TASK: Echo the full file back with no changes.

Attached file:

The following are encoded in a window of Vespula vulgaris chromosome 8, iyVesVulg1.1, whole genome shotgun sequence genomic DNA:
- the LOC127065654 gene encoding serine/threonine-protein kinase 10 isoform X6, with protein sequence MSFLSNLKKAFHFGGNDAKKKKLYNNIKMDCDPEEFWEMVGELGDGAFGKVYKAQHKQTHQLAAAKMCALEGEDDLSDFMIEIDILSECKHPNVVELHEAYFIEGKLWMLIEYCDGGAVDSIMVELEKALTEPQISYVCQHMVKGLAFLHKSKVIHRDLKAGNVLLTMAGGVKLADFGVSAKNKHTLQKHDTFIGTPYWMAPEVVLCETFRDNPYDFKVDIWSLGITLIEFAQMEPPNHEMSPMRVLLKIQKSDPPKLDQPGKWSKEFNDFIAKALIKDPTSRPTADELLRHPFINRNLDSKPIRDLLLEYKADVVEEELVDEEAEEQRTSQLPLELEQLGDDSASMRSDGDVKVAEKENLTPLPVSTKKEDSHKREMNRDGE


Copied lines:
The following are encoded in a window of Vespula vulgaris chromosome 8, iyVesVulg1.1, whole genome shotgun sequence genomic DNA:
- the LOC127065654 gene encoding serine/threonine-protein kinase 10 isoform X6, with protein sequence MSFLSNLKKAFHFGGNDAKKKKLYNNIKMDCDPEEFWEMVGELGDGAFGKVYKAQHKQTHQLAAAKMCALEGEDDLSDFMIEIDILSECKHPNVVELHEAYFIEGKLWMLIEYCDGGAVDSIMVELEKALTEPQISYVCQHMVKGLAFLHKSKVIHRDLKAGNVLLTMAGGVKLADFGVSAKNKHTLQKHDTFIGTPYWMAPEVVLCETFRDNPYDFKVDIWSLGITLIEFAQMEPPNHEMSPMRVLLKIQKSDPPKLDQPGKWSKEFNDFIAKALIKDPTSRPTADELLRHPFINRNLDSKPIRDLLLEYKADVVEEELVDEEAEEQRTSQLPLELEQLGDDSASMRSDGDVKVAEKENLTPLPVSTKKEDSHKREMNRDGE